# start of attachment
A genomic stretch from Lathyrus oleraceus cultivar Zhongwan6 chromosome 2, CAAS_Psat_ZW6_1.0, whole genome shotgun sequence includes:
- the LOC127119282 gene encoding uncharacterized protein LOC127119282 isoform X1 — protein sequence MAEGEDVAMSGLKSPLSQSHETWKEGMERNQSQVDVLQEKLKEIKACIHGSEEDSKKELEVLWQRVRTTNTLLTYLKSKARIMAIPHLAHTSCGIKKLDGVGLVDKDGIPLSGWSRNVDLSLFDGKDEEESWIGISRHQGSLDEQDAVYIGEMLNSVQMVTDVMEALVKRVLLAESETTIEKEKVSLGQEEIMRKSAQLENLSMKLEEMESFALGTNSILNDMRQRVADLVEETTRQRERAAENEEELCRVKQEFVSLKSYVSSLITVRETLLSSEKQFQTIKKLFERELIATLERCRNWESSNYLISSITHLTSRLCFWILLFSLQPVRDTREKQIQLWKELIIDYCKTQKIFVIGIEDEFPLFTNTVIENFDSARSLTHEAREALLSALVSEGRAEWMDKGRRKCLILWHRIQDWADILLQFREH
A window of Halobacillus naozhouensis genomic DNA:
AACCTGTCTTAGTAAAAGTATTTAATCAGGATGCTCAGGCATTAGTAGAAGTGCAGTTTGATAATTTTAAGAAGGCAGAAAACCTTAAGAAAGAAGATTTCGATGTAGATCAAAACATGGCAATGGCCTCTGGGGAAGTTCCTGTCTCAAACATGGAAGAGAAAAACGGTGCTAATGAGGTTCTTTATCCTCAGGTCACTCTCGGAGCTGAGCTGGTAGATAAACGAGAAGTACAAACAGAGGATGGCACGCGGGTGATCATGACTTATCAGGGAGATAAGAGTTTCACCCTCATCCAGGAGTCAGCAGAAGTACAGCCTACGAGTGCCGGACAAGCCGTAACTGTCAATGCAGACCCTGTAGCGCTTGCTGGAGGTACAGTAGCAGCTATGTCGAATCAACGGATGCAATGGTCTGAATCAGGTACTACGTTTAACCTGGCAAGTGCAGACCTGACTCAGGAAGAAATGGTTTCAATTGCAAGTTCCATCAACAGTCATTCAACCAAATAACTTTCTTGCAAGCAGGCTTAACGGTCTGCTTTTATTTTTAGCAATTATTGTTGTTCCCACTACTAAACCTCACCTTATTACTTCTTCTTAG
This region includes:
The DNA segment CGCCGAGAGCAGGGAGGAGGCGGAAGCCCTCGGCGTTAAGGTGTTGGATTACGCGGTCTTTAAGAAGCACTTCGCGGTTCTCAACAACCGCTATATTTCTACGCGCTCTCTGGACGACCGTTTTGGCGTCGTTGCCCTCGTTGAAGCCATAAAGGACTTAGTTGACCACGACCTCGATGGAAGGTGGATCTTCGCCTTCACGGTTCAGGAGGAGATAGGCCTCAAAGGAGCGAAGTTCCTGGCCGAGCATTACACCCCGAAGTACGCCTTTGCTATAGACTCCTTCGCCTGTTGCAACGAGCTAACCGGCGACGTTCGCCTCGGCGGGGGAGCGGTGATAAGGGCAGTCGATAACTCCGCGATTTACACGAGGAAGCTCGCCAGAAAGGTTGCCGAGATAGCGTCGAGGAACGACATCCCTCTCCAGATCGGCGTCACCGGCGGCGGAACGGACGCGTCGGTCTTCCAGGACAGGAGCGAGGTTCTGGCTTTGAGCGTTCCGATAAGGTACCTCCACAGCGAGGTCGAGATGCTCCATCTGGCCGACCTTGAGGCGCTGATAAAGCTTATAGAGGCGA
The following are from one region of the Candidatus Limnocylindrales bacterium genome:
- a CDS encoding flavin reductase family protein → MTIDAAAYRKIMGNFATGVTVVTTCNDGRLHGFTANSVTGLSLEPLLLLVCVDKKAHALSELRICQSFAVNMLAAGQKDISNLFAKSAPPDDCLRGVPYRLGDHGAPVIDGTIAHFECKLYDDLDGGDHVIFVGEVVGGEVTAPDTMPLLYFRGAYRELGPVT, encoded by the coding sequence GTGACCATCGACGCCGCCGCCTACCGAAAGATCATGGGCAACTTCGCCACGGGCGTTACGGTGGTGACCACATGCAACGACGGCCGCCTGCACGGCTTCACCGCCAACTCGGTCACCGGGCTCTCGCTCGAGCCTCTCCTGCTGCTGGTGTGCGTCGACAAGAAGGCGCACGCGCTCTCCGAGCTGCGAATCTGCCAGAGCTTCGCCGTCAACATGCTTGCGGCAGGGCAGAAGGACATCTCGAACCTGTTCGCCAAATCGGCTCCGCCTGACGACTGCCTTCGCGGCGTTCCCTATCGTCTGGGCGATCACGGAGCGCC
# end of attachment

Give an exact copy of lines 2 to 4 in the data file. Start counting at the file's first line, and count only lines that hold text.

- the LOC127119282 gene encoding uncharacterized protein LOC127119282 isoform X1 — protein sequence MAEGEDVAMSGLKSPLSQSHETWKEGMERNQSQVDVLQEKLKEIKACIHGSEEDSKKELEVLWQRVRTTNTLLTYLKSKARIMAIPHLAHTSCGIKKLDGVGLVDKDGIPLSGWSRNVDLSLFDGKDEEESWIGISRHQGSLDEQDAVYIGEMLNSVQMVTDVMEALVKRVLLAESETTIEKEKVSLGQEEIMRKSAQLENLSMKLEEMESFALGTNSILNDMRQRVADLVEETTRQRERAAENEEELCRVKQEFVSLKSYVSSLITVRETLLSSEKQFQTIKKLFERELIATLERCRNWESSNYLISSITHLTSRLCFWILLFSLQPVRDTREKQIQLWKELIIDYCKTQKIFVIGIEDEFPLFTNTVIENFDSARSLTHEAREALLSALVSEGRAEWMDKGRRKCLILWHRIQDWADILLQFREH
A window of Halobacillus naozhouensis genomic DNA:
AACCTGTCTTAGTAAAAGTATTTAATCAGGATGCTCAGGCATTAGTAGAAGTGCAGTTTGATAATTTTAAGAAGGCAGAAAACCTTAAGAAAGAAGATTTCGATGTAGATCAAAACATGGCAATGGCCTCTGGGGAAGTTCCTGTCTCAAACATGGAAGAGAAAAACGGTGCTAATGAGGTTCTTTATCCTCAGGTCACTCTCGGAGCTGAGCTGGTAGATAAACGAGAAGTACAAACAGAGGATGGCACGCGGGTGATCATGACTTATCAGGGAGATAAGAGTTTCACCCTCATCCAGGAGTCAGCAGAAGTACAGCCTACGAGTGCCGGACAAGCCGTAACTGTCAATGCAGACCCTGTAGCGCTTGCTGGAGGTACAGTAGCAGCTATGTCGAATCAACGGATGCAATGGTCTGAATCAGGTACTACGTTTAACCTGGCAAGTGCAGACCTGACTCAGGAAGAAATGGTTTCAATTGCAAGTTCCATCAACAGTCATTCAACCAAATAACTTTCTTGCAAGCAGGCTTAACGGTCTGCTTTTATTTTTAGCAATTATTGTTGTTCCCACTACTAAACCTCACCTTATTACTTCTTCTTAG